"Signed James Walter Dykes."
The defendant duly and legally objected to the introduction of the portion of the confession above referred to, and reserved proper exceptions to the court's rulings in this connection.
The single point of decision, referred to, was the action of the court in refusing to defendant the general affirmative charge requested in writing by defendant.
In brief and argument by the Attorney General, representing the State upon this appeal, it is urged, in order to sustain the trial court's action in refusing said charge that the court was justified in refusing the charge in question, because of the conflict in the testimony, and in this connection cited, and quoted from, numerous decisions of this court and the Supreme Court. This argument is not well founded, for, as stated hereinabove, the evidence in this case was without dispute or conflict, therefore the authorities cited are not in point on the question involved.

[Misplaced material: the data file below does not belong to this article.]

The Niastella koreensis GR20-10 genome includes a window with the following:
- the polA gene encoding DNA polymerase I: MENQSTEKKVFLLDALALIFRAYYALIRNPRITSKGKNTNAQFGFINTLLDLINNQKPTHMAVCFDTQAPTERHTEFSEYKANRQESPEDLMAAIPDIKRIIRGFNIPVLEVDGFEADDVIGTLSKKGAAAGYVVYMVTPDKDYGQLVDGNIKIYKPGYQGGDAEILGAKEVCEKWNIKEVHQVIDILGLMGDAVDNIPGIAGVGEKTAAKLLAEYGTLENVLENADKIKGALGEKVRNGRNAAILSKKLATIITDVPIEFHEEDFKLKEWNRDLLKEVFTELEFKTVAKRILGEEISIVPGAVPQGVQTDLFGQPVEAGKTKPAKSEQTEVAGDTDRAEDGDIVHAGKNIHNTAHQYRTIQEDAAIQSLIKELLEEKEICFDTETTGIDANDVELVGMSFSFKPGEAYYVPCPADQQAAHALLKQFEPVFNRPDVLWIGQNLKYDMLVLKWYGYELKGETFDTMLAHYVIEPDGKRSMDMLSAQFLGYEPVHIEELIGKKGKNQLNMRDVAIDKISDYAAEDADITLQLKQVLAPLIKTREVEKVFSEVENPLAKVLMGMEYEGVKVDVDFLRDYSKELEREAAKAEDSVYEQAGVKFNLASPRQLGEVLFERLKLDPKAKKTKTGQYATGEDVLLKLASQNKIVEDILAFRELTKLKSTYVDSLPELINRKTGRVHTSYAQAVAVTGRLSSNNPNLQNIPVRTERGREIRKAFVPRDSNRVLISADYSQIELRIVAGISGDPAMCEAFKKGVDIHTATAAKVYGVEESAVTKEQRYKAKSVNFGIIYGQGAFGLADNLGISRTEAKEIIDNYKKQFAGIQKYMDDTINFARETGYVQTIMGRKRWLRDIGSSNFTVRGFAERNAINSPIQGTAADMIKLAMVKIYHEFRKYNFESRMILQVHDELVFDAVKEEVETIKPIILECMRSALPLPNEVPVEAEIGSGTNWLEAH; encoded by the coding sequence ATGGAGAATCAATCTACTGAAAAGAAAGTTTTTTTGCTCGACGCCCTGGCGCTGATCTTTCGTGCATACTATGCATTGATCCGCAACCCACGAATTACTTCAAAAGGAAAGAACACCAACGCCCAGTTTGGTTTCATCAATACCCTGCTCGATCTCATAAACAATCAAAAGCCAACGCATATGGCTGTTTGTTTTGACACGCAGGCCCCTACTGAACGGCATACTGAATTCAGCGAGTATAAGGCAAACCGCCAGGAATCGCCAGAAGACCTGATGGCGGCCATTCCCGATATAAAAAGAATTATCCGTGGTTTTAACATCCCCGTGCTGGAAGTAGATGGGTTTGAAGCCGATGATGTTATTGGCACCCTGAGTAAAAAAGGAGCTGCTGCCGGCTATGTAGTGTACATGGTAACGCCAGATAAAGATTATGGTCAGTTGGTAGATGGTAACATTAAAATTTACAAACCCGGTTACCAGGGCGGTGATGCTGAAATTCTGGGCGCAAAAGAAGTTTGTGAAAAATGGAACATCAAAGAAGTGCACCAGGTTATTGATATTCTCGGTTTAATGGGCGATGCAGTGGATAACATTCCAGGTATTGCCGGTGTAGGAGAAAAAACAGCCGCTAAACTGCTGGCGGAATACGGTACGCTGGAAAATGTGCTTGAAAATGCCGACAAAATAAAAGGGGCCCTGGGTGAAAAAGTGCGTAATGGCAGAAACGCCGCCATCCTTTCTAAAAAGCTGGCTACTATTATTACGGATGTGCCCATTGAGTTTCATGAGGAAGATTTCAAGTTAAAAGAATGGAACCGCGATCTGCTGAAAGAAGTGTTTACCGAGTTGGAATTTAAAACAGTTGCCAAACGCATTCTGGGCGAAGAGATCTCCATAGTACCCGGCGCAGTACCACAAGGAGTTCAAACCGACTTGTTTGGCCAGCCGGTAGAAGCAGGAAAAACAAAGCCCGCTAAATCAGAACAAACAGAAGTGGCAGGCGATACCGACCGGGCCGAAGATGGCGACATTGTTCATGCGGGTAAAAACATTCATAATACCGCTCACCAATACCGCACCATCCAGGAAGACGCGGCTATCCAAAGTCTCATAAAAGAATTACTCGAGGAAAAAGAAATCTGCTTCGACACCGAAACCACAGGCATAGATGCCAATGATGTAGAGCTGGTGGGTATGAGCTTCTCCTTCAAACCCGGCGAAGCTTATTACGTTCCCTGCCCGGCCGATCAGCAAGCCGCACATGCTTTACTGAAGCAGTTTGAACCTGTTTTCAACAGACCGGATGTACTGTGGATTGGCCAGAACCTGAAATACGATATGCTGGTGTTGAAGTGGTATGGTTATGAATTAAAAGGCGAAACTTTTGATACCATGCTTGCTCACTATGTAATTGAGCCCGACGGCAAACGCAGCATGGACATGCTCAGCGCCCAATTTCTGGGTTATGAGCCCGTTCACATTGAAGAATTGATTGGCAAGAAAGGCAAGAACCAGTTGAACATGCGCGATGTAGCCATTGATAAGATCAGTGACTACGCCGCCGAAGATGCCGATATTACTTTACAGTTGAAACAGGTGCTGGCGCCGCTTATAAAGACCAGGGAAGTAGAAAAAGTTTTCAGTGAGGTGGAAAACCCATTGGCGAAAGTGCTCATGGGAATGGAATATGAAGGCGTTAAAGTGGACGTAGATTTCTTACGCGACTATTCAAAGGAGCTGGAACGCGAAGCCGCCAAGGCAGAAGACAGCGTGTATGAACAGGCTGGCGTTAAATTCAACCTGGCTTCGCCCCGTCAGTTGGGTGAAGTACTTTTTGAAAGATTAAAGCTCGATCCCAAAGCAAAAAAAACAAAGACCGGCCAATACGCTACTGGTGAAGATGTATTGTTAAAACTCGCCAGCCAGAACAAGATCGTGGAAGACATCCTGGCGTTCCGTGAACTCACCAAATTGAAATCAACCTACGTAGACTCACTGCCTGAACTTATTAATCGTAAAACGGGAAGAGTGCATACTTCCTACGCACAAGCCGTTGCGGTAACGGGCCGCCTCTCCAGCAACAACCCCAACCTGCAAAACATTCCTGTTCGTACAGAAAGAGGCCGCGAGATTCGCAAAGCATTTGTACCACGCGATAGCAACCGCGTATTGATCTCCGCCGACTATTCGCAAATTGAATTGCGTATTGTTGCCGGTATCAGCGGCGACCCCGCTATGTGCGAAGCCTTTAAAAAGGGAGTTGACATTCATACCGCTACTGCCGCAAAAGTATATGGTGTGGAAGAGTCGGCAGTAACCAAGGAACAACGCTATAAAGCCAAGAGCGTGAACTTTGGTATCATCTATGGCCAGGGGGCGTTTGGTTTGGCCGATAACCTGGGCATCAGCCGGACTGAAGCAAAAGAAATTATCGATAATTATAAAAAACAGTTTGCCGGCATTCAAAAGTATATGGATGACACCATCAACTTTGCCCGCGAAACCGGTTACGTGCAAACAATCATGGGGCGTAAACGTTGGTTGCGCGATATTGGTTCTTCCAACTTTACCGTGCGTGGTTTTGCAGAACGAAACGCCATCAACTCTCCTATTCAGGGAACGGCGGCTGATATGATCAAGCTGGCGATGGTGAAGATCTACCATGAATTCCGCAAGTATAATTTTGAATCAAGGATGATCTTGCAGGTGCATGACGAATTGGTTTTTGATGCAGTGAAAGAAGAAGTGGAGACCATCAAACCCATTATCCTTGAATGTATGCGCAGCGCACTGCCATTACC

The controlling point of decision involved is correctly stated by learned counsel for appellant wherein it is insisted that there was no sufficient legal evidence to establish the corpus delicti, in the absence of which, the confession of the defendant, above quoted, was improperly and erroneously allowed in evidence. And (2), that in the absence of sufficient legal evidence to prove the corpus delicti, the defendant was entitled to the affirmative charge.
These propositions of law are of course axiomatic, and have long been well established.